by Doug Paschall, Adel Halasa and Brendan Rodgers, Akron Polymer Solutions
The sidewall typically extends from the exterior of the bead area to the shoulder of the tire. This component in a tire has three functions;
Protect the side of the tire from damage due to curbs or other foreign objects.
Due to flexing as the tire passes through its loaded footprint, it must also demonstrate fatigue and aging resistance and protect the tire casing
Via lettering on the sidewall, provide structural information (plies, belts, load carrying capacity) and other regulatory information such as place and date of manufacture, and if needed, white strips (white sidewall), raised white letters, the tire brand or model and name of the manufacturer.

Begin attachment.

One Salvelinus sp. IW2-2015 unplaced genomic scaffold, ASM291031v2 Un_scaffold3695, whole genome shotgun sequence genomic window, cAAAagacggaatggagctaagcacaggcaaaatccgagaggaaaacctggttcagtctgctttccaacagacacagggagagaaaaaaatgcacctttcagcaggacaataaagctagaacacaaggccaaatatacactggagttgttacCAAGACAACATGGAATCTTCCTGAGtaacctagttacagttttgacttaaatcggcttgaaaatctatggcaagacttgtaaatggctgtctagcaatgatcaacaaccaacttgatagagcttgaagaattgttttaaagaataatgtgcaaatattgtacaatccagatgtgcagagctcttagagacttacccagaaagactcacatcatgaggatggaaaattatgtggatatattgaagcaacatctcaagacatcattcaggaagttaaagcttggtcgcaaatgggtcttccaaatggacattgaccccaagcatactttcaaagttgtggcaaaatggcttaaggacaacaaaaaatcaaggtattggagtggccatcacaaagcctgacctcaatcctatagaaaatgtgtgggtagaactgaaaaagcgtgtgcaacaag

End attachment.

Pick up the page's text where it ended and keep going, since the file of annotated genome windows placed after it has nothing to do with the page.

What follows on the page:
Damage resistance is provided by two means, including a high tear strength compound containing natural rubber and other compounding materials to meet the performance and design requirement; and, if needed, a scuff rib which is a rubber strip extending outwards around in the circumference in the center region of the sidewall. Wear markers can also be molded into the scuff rib, thereby enabling the vehicle operator to know when the tire may need replaced due to sidewall abrasion. Such sidewall scuff ribs can be found on city bus tires which can experience significant curb abrasion and potential damage.